Hawaiian Chantilly Cake

This entry is part 1 of 6 in the series Hawaiian Chantilly Cake

Hawaiian Chantilly Cake Chantilly Cake is one of the absolute best cakes in the world. Found only in Hawaii. If you’ve read my post I’m Dreaming of Cakes, you’ll know how special this cake is and how much I love it. This holiday season, I’d like to share my version of Chantilly Cake –my gift to you, my readers. Thank you so much for reading my blog and following along this past year; it’s been a lot of fun. Although the recipe may seem a bit long, it’s really not as intimidating as it may look. I tried to be very descriptive in my instructions so that they are clear (hopefully they are). Over the next several days, I’ll also be posting a  6 part tutorial, so please stay tuned for that– this cake is really worth making. Chantilly Cake would make a fantastic dessert for your Christmas dinner, or to share at any holiday gatherings.   Liliha Bakery on Oahu makes the best Chantilly Cake. This mom and pop bakery has been around for over 60 years, serving meals in their coffee shop, in addition to a variety of delicious pastries, pies, cookies and cakes.   No trip home  is complete […]

Chantilly Cake Tutorial: Separating the Eggs (Part 2)

This entry is part 2 of 6 in the series Hawaiian Chantilly Cake

Here we start off with some tips for separating the eggs for the chiffon cake portion. You can separate the eggs as soon as you take them out of the refrigerator, as they’re easier to separate cold. The whites though, because they whip up better at room temperature, should be loosely covered and allowed to warm up to room temperature before using in the recipe. Using one of these egg separators makes things go much faster and easier. You can do the passing back and forth of the egg yolk from one half shell of a cracked egg to the other half shell, but you risk knicking the yolk and having it leak into the whites. Any traces of yolk or other fat in the egg whites will prevent them from whipping up. Some people like to just use a clean hand to cup the egg yolk while straining the whites through their fingers, but I like to use a separator to prevent the oils from my hands from getting on the egg whites. Place the egg separator directly onto your measuring cup, crack the egg, and open it onto the separator. Jiggle the separator a bit to get the […]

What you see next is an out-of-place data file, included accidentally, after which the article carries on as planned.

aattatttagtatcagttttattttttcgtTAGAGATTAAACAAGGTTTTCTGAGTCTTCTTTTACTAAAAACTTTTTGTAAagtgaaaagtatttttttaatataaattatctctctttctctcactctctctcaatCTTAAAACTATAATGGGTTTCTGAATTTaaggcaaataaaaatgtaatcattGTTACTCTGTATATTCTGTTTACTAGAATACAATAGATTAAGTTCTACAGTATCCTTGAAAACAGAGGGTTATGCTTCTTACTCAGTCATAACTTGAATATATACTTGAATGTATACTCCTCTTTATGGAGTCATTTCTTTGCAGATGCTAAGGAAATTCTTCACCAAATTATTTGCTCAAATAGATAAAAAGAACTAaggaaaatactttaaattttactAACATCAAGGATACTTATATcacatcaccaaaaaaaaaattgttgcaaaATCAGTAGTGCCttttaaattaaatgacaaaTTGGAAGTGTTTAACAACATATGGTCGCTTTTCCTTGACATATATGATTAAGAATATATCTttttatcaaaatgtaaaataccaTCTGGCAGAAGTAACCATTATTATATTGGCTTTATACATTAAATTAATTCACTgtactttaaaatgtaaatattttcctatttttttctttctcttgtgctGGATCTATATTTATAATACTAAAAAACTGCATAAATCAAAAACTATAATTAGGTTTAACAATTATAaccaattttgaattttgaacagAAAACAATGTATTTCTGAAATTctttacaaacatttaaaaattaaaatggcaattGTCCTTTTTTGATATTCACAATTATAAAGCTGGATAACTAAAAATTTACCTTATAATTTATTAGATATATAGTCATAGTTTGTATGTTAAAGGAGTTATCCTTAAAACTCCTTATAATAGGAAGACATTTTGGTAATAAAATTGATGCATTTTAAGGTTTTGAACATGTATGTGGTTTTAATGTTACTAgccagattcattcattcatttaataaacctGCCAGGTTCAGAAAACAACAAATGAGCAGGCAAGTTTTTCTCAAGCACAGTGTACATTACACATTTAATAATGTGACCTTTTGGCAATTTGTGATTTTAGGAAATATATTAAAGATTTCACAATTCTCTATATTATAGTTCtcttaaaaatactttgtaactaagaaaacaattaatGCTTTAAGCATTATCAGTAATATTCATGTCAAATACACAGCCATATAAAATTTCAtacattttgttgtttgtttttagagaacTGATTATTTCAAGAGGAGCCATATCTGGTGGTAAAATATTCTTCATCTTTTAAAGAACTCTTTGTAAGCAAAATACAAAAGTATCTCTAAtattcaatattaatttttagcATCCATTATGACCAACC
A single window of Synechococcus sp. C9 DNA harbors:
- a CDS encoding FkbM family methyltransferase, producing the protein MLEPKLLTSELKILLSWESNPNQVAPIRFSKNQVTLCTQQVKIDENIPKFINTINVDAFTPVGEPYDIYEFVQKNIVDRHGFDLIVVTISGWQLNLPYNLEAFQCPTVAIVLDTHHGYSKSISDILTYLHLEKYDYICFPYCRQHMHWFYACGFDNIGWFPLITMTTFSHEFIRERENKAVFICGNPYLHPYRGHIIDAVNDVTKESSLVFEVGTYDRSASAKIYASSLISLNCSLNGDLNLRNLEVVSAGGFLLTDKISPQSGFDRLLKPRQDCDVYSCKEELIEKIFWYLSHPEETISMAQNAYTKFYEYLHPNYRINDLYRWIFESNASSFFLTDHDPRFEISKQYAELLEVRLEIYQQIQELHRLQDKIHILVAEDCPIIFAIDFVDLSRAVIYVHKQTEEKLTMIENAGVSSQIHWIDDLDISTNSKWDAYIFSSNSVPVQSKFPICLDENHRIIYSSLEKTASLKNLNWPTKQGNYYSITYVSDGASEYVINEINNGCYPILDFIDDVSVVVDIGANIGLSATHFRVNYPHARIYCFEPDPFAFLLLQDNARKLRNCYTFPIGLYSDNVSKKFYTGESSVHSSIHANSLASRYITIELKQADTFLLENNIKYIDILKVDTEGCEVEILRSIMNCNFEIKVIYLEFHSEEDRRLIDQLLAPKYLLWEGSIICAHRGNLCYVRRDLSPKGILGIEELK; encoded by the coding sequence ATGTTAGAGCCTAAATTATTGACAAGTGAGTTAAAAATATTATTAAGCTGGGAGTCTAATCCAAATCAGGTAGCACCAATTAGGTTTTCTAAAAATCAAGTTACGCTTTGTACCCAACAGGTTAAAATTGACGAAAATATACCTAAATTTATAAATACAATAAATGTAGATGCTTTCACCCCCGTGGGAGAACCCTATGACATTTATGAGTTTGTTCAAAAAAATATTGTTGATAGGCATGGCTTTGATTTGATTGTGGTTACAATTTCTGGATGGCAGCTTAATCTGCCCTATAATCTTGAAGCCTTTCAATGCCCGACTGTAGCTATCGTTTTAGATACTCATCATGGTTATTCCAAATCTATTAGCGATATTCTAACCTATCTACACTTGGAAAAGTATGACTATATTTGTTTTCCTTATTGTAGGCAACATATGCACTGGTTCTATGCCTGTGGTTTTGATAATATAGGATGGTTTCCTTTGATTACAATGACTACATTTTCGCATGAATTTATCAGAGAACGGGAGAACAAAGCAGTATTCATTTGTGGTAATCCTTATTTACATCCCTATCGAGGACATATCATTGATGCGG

Chantilly Cake Tutorial: Whipping the Egg Whites (Part 3)

This entry is part 3 of 6 in the series Hawaiian Chantilly Cake

We’ve separated the egg whites from the egg yolks, and now we’re on to whipping them up. In a standing mixer, start whipping the eggs on medium speed. When they become a little frothy, add the cream of tartar. After the egg whites have about doubled in volume, increase the speed to the highest and start adding the sugar, a little at a time, leaving the mixer on. Keep going until soft peaks form. This is too soft. The egg whites can’t even hold their shape when the beater is lifted up. Still a little too soft. Just right– now the peak is able to keep it’s shape. Place the whipped egg whites into one side of a large mixing bowl. The egg whites should be firm enough to stay on one side of the bowl. Be careful not to overbeat the egg whites, as above. Overbeaten egg whites will produce a dry cake. Once you add the sugar, watch closely, as it only takes a  minute or so to reach the soft peak stage.  

Chantilly Cake Tutorial: Mixing the Cake Batters and Baking the Cake (Part 4)

This entry is part 4 of 6 in the series Hawaiian Chantilly Cake